Evolution Based Medicine (EBM) An Epistemological Framework For Thinking of, and Dealing with the so Called “Crisis of Medicine”


  • Gilberto Corbellini Section of History of Medicine Sapienza-University of Rome


Evolutionary medicine, Darwinian thinking , Philosophy of medicine, Ahistorical fallacy, Principle of selection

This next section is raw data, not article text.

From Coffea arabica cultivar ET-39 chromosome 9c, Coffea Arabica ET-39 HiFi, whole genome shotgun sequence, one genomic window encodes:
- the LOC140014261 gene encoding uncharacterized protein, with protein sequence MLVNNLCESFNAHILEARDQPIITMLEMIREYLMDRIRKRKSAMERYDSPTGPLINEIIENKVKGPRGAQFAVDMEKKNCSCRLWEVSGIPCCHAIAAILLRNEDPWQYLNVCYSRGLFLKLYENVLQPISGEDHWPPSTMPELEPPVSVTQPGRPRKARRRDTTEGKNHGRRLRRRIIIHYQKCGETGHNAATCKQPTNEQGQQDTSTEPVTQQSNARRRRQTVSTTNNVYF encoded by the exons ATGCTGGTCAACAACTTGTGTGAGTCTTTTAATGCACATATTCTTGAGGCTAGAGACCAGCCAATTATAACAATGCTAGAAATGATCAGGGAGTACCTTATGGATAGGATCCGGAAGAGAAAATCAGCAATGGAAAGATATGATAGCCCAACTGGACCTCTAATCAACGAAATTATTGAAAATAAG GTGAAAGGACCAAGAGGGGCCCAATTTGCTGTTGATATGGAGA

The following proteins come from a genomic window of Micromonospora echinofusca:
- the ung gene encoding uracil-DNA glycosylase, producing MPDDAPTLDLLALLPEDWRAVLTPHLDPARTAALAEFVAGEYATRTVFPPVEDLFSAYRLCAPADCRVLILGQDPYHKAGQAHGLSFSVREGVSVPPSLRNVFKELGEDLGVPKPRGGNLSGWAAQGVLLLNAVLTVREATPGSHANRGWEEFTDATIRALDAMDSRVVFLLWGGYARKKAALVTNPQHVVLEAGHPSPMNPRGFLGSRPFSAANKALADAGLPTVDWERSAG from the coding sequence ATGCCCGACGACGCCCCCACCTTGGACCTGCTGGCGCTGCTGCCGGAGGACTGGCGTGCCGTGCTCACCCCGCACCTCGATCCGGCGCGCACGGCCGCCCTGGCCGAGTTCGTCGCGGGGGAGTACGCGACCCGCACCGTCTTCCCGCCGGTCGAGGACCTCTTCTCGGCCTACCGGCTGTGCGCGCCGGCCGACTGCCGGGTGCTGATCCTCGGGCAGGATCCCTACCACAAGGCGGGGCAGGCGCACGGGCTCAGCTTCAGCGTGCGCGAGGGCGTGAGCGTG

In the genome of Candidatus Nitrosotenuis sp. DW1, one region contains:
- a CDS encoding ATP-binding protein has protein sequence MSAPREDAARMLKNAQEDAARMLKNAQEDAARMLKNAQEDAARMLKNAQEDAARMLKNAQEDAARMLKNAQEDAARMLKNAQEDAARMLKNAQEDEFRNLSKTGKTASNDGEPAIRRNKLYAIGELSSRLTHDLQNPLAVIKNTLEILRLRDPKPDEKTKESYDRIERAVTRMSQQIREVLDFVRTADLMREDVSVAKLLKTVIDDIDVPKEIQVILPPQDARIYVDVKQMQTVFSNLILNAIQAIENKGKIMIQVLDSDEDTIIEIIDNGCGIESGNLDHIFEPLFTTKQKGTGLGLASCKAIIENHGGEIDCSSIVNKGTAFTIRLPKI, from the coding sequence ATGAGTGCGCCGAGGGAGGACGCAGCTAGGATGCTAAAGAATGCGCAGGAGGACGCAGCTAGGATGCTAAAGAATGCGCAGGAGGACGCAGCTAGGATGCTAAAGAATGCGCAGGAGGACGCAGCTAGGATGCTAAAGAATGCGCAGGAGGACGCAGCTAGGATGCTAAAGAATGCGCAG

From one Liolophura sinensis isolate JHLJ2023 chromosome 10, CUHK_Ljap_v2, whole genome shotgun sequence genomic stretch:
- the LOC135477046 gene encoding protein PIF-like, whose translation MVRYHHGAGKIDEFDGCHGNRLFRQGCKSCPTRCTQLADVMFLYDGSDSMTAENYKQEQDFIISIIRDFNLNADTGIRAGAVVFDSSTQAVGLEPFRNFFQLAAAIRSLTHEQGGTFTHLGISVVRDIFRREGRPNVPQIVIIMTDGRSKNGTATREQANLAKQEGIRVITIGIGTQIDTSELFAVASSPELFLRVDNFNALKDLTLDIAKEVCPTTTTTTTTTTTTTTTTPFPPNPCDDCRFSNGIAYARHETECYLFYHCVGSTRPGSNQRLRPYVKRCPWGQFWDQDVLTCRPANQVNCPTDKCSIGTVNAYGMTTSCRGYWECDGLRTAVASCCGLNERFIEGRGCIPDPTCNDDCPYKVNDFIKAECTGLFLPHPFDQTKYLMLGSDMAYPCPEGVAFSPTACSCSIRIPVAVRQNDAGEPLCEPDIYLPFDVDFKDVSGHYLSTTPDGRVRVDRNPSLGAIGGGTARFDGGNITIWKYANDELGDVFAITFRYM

A growing interest toward the evolutionary or Darwinian approaches in medicine stimulates today’s debates about the future of medical knowledge and practice. A rising number of symposia, essays, and books are questioning if medicine still makes sense without evolution, arguing that an understanding of how natural selection shaped human vulnerability to disease could provide new insights into medical research and practice, and contribute to a more pertinent idea of health and disease than the ones emerging from the understanding of physiology and biochemistry. The aim of this paper is to provide an historical and epistemological perspective for an evolution based medicine (ebm). Starting from a schematic analysis of the most controversial issues debated within the literature dealing with the so called “crisis of medicine”, I will guess that medical theory and philosophy of medicine find it difficult to manage the crisis because they are suffering from ahistorical fallacy. A schematic reconstruction of the historical advancements of medical epistemology, both at the level of theoretical thinking and of methodological strategies will then be put forward, to demonstrate the epistemological pluralism of medicine. Instead of considering medical pluralism as a demonstration that medical knowledge is socially constructed, the essay argues that it is a consequence of the fact that the living beings who become sick and those that try to understand how and why it happens are temporary endpoints of the ongoing process of biological evolution by natural selection. The main assumptions and theories which inspire “evolution based medicine” will finally be listed and analyzed in terms of their the epistemological implications, showing why and how an evolutionary and Darwinian perspective about medical knowledge and practice can improve and complete the epistemological understanding and foundation of medicine.